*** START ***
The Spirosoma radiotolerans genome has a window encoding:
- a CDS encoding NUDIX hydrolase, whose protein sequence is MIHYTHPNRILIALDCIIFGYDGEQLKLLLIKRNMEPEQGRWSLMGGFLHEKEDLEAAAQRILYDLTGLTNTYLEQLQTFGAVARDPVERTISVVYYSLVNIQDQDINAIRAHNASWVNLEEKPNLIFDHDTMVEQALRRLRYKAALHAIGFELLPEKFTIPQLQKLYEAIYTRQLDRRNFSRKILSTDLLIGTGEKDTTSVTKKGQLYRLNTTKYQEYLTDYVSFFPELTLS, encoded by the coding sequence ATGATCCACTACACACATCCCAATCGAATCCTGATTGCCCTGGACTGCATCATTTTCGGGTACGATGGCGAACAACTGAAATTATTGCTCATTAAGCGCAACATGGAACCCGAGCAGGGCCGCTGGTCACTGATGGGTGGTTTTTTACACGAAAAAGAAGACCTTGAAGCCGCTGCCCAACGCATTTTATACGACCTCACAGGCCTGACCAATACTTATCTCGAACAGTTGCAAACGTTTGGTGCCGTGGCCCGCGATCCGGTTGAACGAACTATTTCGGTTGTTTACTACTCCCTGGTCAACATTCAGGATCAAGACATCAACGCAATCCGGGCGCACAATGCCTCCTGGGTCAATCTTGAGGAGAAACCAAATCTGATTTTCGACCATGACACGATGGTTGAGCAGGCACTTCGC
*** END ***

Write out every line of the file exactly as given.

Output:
The Spirosoma radiotolerans genome has a window encoding:
- a CDS encoding NUDIX hydrolase, whose protein sequence is MIHYTHPNRILIALDCIIFGYDGEQLKLLLIKRNMEPEQGRWSLMGGFLHEKEDLEAAAQRILYDLTGLTNTYLEQLQTFGAVARDPVERTISVVYYSLVNIQDQDINAIRAHNASWVNLEEKPNLIFDHDTMVEQALRRLRYKAALHAIGFELLPEKFTIPQLQKLYEAIYTRQLDRRNFSRKILSTDLLIGTGEKDTTSVTKKGQLYRLNTTKYQEYLTDYVSFFPELTLS, encoded by the coding sequence ATGATCCACTACACACATCCCAATCGAATCCTGATTGCCCTGGACTGCATCATTTTCGGGTACGATGGCGAACAACTGAAATTATTGCTCATTAAGCGCAACATGGAACCCGAGCAGGGCCGCTGGTCACTGATGGGTGGTTTTTTACACGAAAAAGAAGACCTTGAAGCCGCTGCCCAACGCATTTTATACGACCTCACAGGCCTGACCAATACTTATCTCGAACAGTTGCAAACGTTTGGTGCCGTGGCCCGCGATCCGGTTGAACGAACTATTTCGGTTGTTTACTACTCCCTGGTCAACATTCAGGATCAAGACATCAACGCAATCCGGGCGCACAATGCCTCCTGGGTCAATCTTGAGGAGAAACCAAATCTGATTTTCGACCATGACACGATGGTTGAGCAGGCACTTCGC